Volume 10 Supplement 1
Critical adaptive control may cause scaling laws in human behavior
© Patzelt and Pawelzik; licensee BioMed Central Ltd. 2009
Published: 13 July 2009
When humans perform closed-loop control tasks like in upright standing or while balancing a stick, their behavior exhibits non-Gaussian fluctuations with long-tailed distributions [1, 2]. The origin of these fluctuations is not known, but their statistics suggests a fine-tuning of the underlying system to a critical point . We investigated whether self-tuning may be caused by the annihilation of local predictive information due to success of control . We found that this mechanism can lead to critical noise amplification, a fundamental principle that produces complex dynamics even in very low-dimensional state estimation tasks. It generally emerges when an unstable dynamical system becomes stabilized by an adaptive controller that has a finite memory . It is also compatible with control based on optimal recursive Bayesian estimation of a varying hidden parameter. Starting from this theory, we developed a realistic model of adaptive closed-loop control by including constraints on memory and delays. To test this model, we performed psychophysical experiments where humans balanced an unstable target on a computer screen. It turned out, that the model reproduces the long tails of the distributions together with other characteristics of the human control dynamics. Fine-tuning the model to match the experimental dynamics identifies parameters characterizing a subjects control system which can be independently tested. Our results suggest that the nervous system involved in closed-loop motor control nearly optimally estimates system parameters on-line from very short epochs of past observations.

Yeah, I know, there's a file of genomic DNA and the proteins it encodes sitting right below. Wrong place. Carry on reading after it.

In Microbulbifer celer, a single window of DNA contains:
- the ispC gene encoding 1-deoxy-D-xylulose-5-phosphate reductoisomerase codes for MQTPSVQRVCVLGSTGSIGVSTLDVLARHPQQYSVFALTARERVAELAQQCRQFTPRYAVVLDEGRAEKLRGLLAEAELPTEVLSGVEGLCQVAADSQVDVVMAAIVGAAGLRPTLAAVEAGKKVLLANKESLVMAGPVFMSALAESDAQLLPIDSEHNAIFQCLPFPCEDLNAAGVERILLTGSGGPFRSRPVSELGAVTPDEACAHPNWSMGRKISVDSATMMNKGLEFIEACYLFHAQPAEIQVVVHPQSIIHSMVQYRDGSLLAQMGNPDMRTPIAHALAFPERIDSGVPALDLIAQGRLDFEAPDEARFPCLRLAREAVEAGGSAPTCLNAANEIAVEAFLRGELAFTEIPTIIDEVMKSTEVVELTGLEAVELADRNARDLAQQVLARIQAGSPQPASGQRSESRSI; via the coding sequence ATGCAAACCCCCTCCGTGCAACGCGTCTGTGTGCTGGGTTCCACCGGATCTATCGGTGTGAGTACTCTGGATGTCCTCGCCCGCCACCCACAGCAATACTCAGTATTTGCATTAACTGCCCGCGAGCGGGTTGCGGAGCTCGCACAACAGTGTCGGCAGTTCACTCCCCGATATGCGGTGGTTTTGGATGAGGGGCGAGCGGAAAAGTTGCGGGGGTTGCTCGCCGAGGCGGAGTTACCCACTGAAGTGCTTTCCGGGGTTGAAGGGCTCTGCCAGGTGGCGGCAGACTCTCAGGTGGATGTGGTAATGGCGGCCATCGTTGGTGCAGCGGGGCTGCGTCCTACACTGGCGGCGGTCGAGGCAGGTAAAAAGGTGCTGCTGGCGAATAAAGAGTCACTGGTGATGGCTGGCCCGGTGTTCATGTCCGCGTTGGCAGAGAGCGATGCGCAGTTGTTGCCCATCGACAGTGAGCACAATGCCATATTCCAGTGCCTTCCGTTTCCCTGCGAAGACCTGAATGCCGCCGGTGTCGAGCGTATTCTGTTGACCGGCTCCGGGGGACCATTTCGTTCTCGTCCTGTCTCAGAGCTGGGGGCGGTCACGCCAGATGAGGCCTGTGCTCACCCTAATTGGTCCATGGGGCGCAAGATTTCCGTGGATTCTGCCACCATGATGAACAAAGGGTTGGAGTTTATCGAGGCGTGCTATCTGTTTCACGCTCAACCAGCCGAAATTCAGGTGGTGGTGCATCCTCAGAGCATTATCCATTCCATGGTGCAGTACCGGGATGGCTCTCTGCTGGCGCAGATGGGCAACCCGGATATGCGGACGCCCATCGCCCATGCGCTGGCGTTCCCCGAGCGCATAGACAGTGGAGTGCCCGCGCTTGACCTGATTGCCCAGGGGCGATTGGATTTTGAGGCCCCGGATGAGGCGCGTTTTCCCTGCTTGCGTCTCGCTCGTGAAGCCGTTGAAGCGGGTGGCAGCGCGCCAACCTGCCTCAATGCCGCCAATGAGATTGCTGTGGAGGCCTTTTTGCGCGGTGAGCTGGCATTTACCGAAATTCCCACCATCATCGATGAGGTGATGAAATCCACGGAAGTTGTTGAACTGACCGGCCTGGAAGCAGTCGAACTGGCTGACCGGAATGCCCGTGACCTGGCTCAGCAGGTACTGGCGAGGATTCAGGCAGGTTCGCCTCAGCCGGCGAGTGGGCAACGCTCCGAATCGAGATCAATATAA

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This article is published under license to BioMed Central Ltd.